But with more and more companies moving to offshore manufacturing and global sourcing, they too will be impacted by the challenges of inbound logistics. I recently spoke to head of supply chain for one of the country’s largest container importers, who noted they were less worried in a sense because of their volumes and contracts, CT-PAT compliance, etc. Their containers would be first off the boat, first out of the port, etc. The smaller importer: “They are going to be in real trouble down the road.”

Congestion is going to continue to cause increased transit times, which in the end has to increase costs for carriers and shippers, and probably at some level leads to even more driver attrition. With the driver shortage already acute, further attrition will only exacerbate the capacity issue and in the end lead to higher labor costs and freight rates.

Lastly, in a global economy where many of the traditional competitive advantages of the U.S. are disappearing, and where most agree efficient supply chains are a key element of corporate competitiveness, it would sure seem we need an infrastructure that is also world class to support those supply chains. Here I will note the leading Asian ports are something like six times as productive as those in the U.S.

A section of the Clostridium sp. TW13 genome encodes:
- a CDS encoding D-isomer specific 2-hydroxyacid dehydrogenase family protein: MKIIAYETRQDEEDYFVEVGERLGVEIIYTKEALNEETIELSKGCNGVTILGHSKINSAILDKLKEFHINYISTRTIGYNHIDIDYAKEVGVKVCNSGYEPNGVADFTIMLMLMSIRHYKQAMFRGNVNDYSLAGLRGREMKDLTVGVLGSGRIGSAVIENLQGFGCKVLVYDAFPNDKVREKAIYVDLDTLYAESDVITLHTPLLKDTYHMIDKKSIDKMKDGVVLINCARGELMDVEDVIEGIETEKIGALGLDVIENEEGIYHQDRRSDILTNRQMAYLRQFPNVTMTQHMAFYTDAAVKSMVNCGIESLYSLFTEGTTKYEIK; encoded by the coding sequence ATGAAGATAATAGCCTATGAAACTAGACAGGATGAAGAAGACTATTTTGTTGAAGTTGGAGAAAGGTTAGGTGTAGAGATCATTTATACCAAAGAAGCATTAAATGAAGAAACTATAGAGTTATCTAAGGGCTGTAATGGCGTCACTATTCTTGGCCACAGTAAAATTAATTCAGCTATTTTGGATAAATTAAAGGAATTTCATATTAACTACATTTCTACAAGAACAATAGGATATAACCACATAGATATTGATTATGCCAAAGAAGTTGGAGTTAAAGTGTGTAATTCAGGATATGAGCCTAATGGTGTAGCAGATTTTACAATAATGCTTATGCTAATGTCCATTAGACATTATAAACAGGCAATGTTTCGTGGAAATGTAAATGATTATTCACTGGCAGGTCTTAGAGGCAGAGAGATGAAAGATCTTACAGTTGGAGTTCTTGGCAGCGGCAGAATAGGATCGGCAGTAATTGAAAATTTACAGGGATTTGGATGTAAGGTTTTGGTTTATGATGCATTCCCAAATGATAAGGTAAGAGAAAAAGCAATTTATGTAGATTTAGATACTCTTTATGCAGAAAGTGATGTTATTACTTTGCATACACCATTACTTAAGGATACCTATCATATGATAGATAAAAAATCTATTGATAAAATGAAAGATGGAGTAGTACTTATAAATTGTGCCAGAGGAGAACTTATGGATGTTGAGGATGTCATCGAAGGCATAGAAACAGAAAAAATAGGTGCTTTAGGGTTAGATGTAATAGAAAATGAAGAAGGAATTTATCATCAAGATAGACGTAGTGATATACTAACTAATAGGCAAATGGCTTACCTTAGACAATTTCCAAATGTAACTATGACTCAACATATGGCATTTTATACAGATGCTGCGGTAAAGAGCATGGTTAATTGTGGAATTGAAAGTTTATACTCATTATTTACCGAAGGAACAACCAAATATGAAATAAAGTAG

As Rosalyn Wilson stated in last month’s 17th annual state of logistics report, “We have not made sufficient investment to maintain and improve our aging transportation system and it can no longer meet the needs of the record setting growth in freight flows. We face capacity constraints at virtually all major freight gateways and congestion and bottlenecks throughout the system as it approaches full capacity.”